The Fubo Memorial Peace Park in Miyagi Prefecture in northern Japan is a peace park that memorializes 34 American servicemen who sacrificed their lives for their county in WWII. Understanding the scars of war and hatred for an enemy invading one’s homeland runs deep, it would be easy to believe the Japanese civilians, who experienced on-going, unrelenting bombings during WWII, would be bitter and vengeful towards Americans. However, the humanity, respect, and brotherhood extended to 34 American crewmen whose lives ended abruptly on March 10, 1945, is a remarkable story that needs to be shared.
It is a story I became aware of two years ago when a relative called to share information on a dedication ceremony her niece saw on a video clip for the Fubo Peace Memorial Park in Japan. My uncle, Corporal Albert Donald Lutes, is one of the crewmen memorialized in this Park. He enlisted in the Army Air Corp in his senior year of high school, shipped overseas February 9, 1945, and was stationed on Guam with the 19th Bomber Group of the 93rd Squadron. He died when the B-29 he was on and two other B-29s crashed into Mt. Fubo in the Zao mountain range within minutes of each other. After Japan’s surrender in August, 1945, the US Army brought the remains of the 34 crewmen and other WWII American veteran’s killed on foreign soil back to the States for interment. My uncle’s remains, with (two of his buddies) other crewmen, are interred in one gravesite in the National Cemetery in Grafton, West Virginia.
Although I knew my uncle died in a plane crash during the war, I did not know the details. Following up on the phone call, I spent time searching on the website for information on this Park and found an article written by Ken Tokura, coordinator for the Australian Cowra Japanese War Secretary and President of the Australia-Japan Cultural Exchange Association that provided a detailed explanation of the March 10, 1945, incident. Additionally, I learned even more when I read the book, Mission Tokyo: The American Airmen Who Took the War to the Heart of Japan by Robert P. Dorr.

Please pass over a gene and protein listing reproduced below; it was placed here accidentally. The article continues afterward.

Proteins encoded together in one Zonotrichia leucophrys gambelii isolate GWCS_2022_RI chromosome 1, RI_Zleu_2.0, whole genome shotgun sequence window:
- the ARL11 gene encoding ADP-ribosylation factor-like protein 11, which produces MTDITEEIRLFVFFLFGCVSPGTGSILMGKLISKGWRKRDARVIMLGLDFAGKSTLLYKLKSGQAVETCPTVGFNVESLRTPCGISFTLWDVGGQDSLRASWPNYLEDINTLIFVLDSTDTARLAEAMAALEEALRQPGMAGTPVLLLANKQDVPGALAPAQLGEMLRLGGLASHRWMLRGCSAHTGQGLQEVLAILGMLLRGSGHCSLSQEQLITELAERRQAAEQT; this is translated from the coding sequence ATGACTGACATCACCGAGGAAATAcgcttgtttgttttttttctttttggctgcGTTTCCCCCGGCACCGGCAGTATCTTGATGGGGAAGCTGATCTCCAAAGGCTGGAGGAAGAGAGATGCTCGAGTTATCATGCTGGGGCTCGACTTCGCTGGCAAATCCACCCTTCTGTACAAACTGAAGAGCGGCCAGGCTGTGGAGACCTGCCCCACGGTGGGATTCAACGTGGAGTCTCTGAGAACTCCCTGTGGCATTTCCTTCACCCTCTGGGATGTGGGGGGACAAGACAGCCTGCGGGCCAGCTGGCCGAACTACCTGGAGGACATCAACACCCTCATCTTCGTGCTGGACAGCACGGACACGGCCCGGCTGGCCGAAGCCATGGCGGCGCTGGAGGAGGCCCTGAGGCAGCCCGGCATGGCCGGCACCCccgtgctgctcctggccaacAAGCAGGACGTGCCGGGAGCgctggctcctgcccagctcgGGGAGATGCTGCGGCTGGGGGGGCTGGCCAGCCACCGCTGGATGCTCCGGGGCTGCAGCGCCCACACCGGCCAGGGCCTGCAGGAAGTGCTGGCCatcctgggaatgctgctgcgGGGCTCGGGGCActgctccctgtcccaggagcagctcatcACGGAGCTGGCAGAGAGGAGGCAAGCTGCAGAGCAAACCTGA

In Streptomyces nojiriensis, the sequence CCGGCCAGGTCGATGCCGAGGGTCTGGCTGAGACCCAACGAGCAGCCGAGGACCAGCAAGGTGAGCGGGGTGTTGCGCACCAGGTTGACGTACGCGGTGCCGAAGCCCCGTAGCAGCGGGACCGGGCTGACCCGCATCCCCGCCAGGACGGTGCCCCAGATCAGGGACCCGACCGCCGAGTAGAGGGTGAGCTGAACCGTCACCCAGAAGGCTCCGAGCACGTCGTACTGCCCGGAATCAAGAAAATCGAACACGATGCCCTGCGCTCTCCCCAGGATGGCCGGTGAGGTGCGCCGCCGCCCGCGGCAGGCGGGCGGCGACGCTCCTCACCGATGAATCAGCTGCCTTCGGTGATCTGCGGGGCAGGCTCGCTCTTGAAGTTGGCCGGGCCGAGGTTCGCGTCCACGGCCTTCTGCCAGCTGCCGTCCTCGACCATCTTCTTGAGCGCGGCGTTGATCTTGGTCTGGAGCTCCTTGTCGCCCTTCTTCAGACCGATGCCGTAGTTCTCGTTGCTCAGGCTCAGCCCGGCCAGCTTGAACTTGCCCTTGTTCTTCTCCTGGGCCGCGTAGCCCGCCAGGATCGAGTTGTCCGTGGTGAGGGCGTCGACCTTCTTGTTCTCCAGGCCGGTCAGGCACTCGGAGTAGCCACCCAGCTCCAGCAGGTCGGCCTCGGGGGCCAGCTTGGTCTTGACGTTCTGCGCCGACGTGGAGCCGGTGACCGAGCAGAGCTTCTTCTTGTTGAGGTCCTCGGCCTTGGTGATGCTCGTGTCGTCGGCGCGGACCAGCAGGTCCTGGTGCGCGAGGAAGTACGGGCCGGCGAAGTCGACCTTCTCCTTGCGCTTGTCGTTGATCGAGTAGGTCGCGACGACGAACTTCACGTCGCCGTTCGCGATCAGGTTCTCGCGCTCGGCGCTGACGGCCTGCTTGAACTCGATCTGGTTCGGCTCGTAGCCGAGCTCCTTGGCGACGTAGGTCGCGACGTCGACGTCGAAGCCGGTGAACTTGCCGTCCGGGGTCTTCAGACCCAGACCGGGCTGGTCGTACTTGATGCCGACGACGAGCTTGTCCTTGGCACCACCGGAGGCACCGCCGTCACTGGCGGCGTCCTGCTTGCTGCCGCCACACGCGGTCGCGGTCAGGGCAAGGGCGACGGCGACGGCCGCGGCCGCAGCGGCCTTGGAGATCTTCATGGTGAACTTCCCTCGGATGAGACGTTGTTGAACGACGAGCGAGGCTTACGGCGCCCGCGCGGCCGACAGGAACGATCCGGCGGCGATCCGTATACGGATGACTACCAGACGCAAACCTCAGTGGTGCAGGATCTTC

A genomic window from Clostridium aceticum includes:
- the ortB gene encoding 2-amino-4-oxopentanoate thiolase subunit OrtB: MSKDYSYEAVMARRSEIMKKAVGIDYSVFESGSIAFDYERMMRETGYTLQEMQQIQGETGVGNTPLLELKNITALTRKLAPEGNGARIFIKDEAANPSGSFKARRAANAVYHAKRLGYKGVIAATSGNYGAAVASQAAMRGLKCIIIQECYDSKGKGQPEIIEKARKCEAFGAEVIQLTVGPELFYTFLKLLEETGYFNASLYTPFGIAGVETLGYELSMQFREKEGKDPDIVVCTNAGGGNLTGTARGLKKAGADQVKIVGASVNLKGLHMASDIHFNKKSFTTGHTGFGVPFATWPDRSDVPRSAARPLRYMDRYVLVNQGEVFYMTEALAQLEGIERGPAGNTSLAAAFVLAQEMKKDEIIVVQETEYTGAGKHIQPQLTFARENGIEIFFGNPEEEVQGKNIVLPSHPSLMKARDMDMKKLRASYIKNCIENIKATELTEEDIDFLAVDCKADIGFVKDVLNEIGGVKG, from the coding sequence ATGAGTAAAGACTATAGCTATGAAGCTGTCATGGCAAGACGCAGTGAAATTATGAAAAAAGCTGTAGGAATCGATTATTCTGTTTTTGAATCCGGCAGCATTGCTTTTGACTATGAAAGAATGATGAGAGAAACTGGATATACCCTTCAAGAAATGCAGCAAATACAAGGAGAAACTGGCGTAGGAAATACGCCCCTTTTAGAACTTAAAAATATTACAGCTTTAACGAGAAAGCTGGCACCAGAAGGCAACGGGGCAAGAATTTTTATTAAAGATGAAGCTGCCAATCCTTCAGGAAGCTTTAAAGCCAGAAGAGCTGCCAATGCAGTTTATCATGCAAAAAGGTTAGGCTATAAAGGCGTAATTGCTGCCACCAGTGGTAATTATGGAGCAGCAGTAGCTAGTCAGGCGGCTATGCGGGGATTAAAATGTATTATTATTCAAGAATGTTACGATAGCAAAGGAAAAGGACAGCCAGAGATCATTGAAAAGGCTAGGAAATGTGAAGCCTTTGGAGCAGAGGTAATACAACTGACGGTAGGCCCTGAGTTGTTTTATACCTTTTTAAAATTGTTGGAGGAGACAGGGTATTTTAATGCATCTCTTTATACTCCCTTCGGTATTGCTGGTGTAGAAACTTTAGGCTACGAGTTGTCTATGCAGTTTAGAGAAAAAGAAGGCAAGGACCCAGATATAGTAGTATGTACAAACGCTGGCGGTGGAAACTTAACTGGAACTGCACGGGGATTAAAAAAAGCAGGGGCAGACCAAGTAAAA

In the mid-1940’s, as the war in Europe was winding down, the war in the Asian Pacific Theater continued.
The Allies had recaptured Guam, Tinian, and Saipan in the Marianna Islands in the late summer of 1944 and constructed airfields for B-29s based there so they could conduct strategic bombing missions against the Japanese mainland. The precision, high-altitude daylight bombings that worked in Europe were not working in the Pacific. Washington was beginning to debate wholesale destruction of Japanese cities with firebombs. The wretched and often unexpected weather conditions during raids, along with dropping bombs from high altitudes, were unsuccessful and a new tactic was put in place that they believed would change the war in Japan. The new kind of warfare was flying at a low altitude and leaving the guns behind. The men who were assigned to fly that first mission in March “dubbed the thousand kids” all believed they wouldn’t return because of the new tactic of shifting to flying over the city at low altitude.
On the early morning of March 9, 1945, Mission Tokyo began when, under the command of Major General Curtis Lemay of the 21st Bomber Command, 334, B-29s, “Superfortresses,” the largest force of bombers ever assembled without flying in formation, were launched from Guam, Saipan, and Tinian in the Marianna Islands. Their mission was to bomb and destroy the heart of Tokyo, Japan’s largest city. The Superfortresses, loaded with E-47 incendiary “fire” bombs (each filled with 56 bomblets), would assault Tokyo with a new kind of warfare. The untried and untested new tactic required the bombers to fire bomb the city from an altitude of 5,000 to 8,000 feet (not from the usual altitude of 28,000). No armada of warplanes in such numbers had ever been launched without flying in formation or flown so low.
The main force of the 300+ B-29s took two and a half hours to pass over Tokyo, dropping nearly one half million of the M-69 bomblets to create an inferno of devastation that ultimately destroyed 16 square miles of the heart of Tokyo, with an estimated population of 1.5 million, an event that dwarfed the atomic bombing of Hiroshima.
As the bombers headed for home in the early morning of March 10, 1945, three B-29s, (two from Guam and one from Saipan), flying in fierce blizzard conditions and 100 miles off course, crashed into the same mountain within minutes of each other. The lives of thirty-four American crewmen ended abruptly.